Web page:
Chonda: Yeah,

Jim: Be open about it.

Chonda: Yeah, have conversations.

Jim: Be honest about it.

Chonda: You know, we … I grew up in a culture and not just my dysfunction added to it, but my mother, you know, she didn’t even balance the checkbook. You know, she didn’t even know how to write a check when my father first left.

She was raised in a culture where the wife cooks the moo … food. You know, and so, even going out and getting a job for her after my dad left, was such a foreign thing. But I saw her begin to grow as a woman and have some pride in herself that, look what I have provided. Look, we can pay our rent. You know, and that was really great to see that in her. And by then, we were so broken in our grief that we were forced to have conversations. We were all each other had.

Jim: Yeah.

Chonda: And that … that thing right there, God worked for good that I could take into my marriage and go okay, we would have family meetings all the time.

You know, these are the days mom’s gonna be at work. What do you have scheduled? What do you have scheduled? Well, can we move this? Can you have your sleepover on Tuesday when I’ll be here–

Jim: Right.

Chonda: –and can help that? You know, and we would have … and that’s what it requires, is open, honest conversation.

Jim: Well, and you’re describing what most families look like. They’re messy.

Chonda: Yes.

Jim: It’s not a straight line.

Chonda: Right.

Jim: It’s not a uh … you know, a wonderful movie picture that—

Chonda: No.

Jim: –ends perfectly. It’s tough. Life has some stuff in it and …

Chonda: And what a beautiful opportunity to teach people what the grace of God looks like.

Jim: That’s exactly the point and I think we have more to talk about. I want to get in a little further with your relationship with David–

Chonda: Oh, good.

Jim: –and have some more deep discussion about that. I know our listeners are relating to several of the things that you talked about today, Chonda, whether it’s a messy marriage or a prodigal child. You’ve touched on some really important things, a tough upbringing—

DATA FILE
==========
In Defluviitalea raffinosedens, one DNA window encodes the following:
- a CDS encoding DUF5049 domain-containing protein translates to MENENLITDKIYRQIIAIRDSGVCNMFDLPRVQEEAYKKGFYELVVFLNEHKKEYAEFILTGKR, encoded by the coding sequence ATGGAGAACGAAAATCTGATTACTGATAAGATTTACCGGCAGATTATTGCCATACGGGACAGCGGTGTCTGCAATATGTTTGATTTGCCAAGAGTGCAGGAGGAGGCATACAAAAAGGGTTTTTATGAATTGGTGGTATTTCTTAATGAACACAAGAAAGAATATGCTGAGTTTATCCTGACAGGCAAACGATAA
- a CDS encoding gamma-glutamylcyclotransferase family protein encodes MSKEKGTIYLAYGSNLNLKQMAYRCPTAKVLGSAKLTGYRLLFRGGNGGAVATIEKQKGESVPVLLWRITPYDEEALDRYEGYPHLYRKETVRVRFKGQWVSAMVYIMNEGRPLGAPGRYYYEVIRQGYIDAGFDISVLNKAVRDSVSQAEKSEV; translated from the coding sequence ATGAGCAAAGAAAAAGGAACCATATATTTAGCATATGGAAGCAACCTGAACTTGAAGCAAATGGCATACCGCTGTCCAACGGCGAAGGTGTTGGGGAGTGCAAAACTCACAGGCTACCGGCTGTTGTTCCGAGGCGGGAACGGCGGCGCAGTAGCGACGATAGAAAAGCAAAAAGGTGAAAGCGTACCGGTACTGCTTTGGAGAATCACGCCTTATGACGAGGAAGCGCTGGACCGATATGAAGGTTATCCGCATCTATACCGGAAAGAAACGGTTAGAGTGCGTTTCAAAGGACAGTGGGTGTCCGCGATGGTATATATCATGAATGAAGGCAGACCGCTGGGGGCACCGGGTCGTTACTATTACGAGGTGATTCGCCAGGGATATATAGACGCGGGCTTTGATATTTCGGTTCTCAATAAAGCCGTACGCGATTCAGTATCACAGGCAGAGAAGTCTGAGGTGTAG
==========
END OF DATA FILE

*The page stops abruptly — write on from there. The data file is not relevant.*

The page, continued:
Chonda: It is.

Jim: –not having a solid relationship with your own father—

Chonda: Right.

Jim: –and how that can hinder you having a relationship with God. You’re hitting all the big things that we struggle with in life and we’ve got to come back and continue the discussion. Can we do that?

Chonda: Absolutely.

Jim: Okay.

John: And meanwhile, please get a CD; get the download. Get the DVD by Chonda Pierce, Laughing in the Dark. All of these and much, much more for you at www.focusonthefamily.com/radio or call 1-800, the letter A and the word FAMILY. We’ve got caring Christian counselors here that’d be happy to talk with you, have an initial consultation with you that unpack a little bit of what you’ve gone through and what the journey ahead might look like. Again, our number, 800, the letter A and the word FAMILY.

And by the way, support the work here of Focus on the Family. Make a generous contribution today and we’ll send Chonda’s DVD to you, a complimentary copy as our way of saying thank you for your support of what we’re doing and for making it possible for us to provide these kinds of resources.

Jim: Chonda, before we leave, I do have one last question and that is with the joys, the sorrows, the losses in your family, what in the world gets you up in the mornin’?

Chonda: (Laughing) Well, the love of Jesus and 75 milligrams of Effexor does help a little bit. (Laughter) That and if you hot flash enough, your sheets are soaked, so you got to get up, you know? It is um … th … this conversation, this is what gets me goin’, you know. Life is not done with me, even though, oh, gosh, I have … now I have to check my online dating profile, so that gets me up, you know. It is … um … you just keep movin’. You just have to. You just have to.

Jim: This is the real world

Chonda: It is the real world. It is … and it’s all I’ve got, and so … so today we make the best of it. Now tomorrow, if you ask me that tomorrow, it’ll be noon and I’m still in the bed goin’, “Well, I don’t know. I haven’t gotten out of the bed yet,” but …

Jim: Well, let’s hope you wake up, ‘cause we’ll come back tomorrow. (Laughter) We’ll keep talkin’, okay? Let’s do it. (Laughter)

Closing:

John: Well, we sure do look forward to more conversation with Chonda and hope you’ll make plans to join us, as well and don’t miss her insights next time. She’ll continue down this track, talking about what it takes to live out your faith in Christ, even when bad things happen.

Excerpt:

Mrs. Chonda Pierce: You know when you see the big giant wrongs done in your life, you know you gotta find forgiveness for it. You forget that there are these little things that we start pilin’ up with people and it’s those little things that pile up that you have to start adopting a spirit of forgiveness for every day of your life, yeah.

End of Excerpt

John: I’m John Fuller and on behalf of Focus president, Jim Daly and the entire team, thanks for listening. Join us again next time, as we once again, help you and your family thrive in Christ.

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Laughing in the Dark